The "What are you doing right now?" Thread

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The "What are you doing right now?" Thread

Post by Syren Song on Tue Apr 29, 2008 10:25 pm

So, what are you doing right now (besides sitting here reading this)? What will you being doing in the next 20 minutes? The next hour?


Right now, I am watching Tony's computer screen (right next to my own, practically). He's watching some cheesy YouTube videos lol. I will be going to bed very shortly though. Mmm sleepy! I will definitely be laying in bed within the next hour, all warm and snug like. Aww

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Re: The "What are you doing right now?" Thread

Post by Guest on Tue Apr 29, 2008 10:34 pm

i navigated back to show you this cheesy youtube video: http://www.youtube.com/watch?v=NMShvQa4SI0

Laughing

and now I'm going to bed Sleep

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Re: The "What are you doing right now?" Thread

Post by Syren Song on Wed Apr 30, 2008 8:13 am

lol That video is hilarious. Poor sheep. I feel bad for it! It doesn't know what's wrong! And it's too dumb to even try to get that mask off it's head. Rolling Eyes

I am devising a way to beat Robin Wind, a powerful (dumb) little boss in my Star Ocean: Till the End of Time game right now. Maybe I'll go in for the MP kill if I can. Hmmm... In the next 20 minutes, I might just be playing my game and getting frustrated and the fact that I keep dying.

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Re: The "What are you doing right now?" Thread

Post by HPI-Kurt on Wed Apr 30, 2008 8:20 am

Ooooh, Robin Wind! I hated that damn fight. Razz
Right now, I am sitting at work, browsing these messages, drinking coffee, and chatting with a friend on Gmail.
Oh! And carrying on a text-message conversation with two different people on my cell phone.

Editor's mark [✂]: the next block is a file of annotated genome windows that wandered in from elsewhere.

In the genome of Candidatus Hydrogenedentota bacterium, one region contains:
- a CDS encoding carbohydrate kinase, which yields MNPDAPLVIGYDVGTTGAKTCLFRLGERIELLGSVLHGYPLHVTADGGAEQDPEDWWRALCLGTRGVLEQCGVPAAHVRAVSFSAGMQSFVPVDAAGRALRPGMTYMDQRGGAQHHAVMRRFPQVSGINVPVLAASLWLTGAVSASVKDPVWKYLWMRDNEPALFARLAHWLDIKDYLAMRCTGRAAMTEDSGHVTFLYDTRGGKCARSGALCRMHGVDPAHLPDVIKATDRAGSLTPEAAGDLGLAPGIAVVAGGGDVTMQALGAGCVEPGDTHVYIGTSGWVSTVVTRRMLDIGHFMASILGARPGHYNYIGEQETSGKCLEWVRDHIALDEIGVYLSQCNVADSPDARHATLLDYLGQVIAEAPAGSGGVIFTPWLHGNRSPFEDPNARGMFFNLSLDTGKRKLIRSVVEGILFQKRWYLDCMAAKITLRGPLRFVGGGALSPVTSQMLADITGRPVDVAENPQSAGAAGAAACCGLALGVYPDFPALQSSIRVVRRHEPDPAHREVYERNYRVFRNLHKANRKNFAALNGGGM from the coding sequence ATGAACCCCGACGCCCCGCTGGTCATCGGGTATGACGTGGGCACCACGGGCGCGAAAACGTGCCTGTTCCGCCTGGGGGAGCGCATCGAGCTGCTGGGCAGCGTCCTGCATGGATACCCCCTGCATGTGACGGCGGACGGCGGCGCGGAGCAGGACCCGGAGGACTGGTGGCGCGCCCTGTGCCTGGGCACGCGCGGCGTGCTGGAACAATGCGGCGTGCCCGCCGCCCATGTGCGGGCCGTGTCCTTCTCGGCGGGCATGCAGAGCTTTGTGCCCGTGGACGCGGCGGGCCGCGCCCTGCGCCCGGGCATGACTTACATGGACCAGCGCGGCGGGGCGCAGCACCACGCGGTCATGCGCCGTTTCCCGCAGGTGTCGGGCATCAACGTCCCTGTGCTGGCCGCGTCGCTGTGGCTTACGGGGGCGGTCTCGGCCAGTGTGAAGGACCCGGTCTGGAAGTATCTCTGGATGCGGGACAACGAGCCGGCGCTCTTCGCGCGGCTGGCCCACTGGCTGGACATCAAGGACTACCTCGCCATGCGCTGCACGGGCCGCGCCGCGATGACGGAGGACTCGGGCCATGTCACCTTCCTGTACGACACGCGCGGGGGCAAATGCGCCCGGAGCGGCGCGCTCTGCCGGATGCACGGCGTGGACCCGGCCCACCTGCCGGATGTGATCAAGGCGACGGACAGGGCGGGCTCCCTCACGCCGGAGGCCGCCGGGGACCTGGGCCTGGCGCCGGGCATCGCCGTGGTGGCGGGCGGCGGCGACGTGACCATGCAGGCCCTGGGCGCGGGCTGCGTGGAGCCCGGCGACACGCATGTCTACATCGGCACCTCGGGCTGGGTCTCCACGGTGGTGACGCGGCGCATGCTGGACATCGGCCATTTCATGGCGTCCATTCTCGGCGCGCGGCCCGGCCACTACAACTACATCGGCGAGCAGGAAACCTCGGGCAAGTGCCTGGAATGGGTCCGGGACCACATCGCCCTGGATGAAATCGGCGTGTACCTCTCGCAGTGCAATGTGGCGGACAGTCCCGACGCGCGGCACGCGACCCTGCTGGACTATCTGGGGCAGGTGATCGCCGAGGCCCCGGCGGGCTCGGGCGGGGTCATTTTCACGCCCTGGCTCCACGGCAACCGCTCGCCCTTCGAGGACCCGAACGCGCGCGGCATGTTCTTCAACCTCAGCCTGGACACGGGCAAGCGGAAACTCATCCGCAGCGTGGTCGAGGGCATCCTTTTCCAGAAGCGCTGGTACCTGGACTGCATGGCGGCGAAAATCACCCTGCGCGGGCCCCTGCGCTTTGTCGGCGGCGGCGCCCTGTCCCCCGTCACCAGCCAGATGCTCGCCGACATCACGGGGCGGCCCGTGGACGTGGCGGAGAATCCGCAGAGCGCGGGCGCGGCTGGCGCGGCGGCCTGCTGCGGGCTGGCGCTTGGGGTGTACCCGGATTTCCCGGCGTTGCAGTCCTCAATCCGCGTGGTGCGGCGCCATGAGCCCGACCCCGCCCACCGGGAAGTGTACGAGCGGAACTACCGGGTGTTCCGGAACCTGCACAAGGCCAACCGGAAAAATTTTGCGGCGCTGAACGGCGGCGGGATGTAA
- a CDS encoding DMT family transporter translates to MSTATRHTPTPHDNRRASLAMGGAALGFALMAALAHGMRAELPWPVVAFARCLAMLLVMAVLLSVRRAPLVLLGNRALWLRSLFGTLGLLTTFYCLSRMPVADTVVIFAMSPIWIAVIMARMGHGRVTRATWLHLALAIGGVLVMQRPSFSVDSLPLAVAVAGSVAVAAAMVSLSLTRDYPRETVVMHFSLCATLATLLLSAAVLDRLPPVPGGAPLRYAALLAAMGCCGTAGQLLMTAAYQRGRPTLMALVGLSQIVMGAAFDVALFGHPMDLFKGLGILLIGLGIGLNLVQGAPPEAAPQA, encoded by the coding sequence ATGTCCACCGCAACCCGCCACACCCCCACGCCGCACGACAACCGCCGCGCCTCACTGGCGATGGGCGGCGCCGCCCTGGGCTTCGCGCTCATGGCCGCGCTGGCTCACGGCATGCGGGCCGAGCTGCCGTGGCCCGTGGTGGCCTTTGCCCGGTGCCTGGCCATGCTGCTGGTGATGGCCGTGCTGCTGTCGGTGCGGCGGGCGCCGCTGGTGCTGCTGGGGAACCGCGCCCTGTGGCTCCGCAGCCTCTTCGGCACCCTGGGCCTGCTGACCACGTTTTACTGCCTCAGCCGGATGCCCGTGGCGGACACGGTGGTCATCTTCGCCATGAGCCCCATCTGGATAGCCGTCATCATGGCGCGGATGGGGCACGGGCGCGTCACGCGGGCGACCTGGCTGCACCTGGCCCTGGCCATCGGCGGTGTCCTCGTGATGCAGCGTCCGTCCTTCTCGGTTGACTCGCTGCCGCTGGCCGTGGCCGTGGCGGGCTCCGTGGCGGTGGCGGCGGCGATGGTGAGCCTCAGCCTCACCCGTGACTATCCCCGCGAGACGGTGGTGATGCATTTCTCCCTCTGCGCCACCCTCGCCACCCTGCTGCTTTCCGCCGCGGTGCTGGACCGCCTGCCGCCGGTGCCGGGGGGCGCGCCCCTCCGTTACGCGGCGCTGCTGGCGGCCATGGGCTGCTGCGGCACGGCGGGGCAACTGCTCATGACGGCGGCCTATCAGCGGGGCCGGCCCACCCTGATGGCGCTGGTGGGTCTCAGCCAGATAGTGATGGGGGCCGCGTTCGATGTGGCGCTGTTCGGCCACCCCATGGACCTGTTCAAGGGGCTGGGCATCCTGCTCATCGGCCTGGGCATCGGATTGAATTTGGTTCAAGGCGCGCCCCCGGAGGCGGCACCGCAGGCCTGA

Sadly, doing actual "work" hasn't fit into the equation yet. Razz

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Re: The "What are you doing right now?" Thread

Post by SILLYGOOSE on Wed Apr 30, 2008 11:12 am

I'm taking an online quiz to better prepare me for my real exam in a few hours ( haha.. just a little distracted by this site however )

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Re: The "What are you doing right now?" Thread

Post by Syren Song on Wed Apr 30, 2008 9:04 pm

How do you get a job like that, Kurt?? lol Must be nice.

hehe Those online quizzes can be pretty fun.


Right now, I just finished watching Ghost Hunters. Now time to watch another episode of Lost!

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Re: The "What are you doing right now?" Thread

Post by Syren Song on Fri May 02, 2008 6:17 pm

I am listening to Tom DeLonge (Blink 182, Angels and Airwaves, Boxcar Racer) at the moment with Tony and contemplating what to eat for dinner. I am also looking forward to watching another episode of Lost! Aww

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Re: The "What are you doing right now?" Thread

Post by Skeptic1-DPS on Fri May 02, 2008 8:46 pm

I told you Lost is an addiction like cocaine after you finish one you want to know more.

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Re: The "What are you doing right now?" Thread

Post by darkest_phase on Sun Sep 27, 2009 3:30 pm

Right now I'm just going around, checking out different things.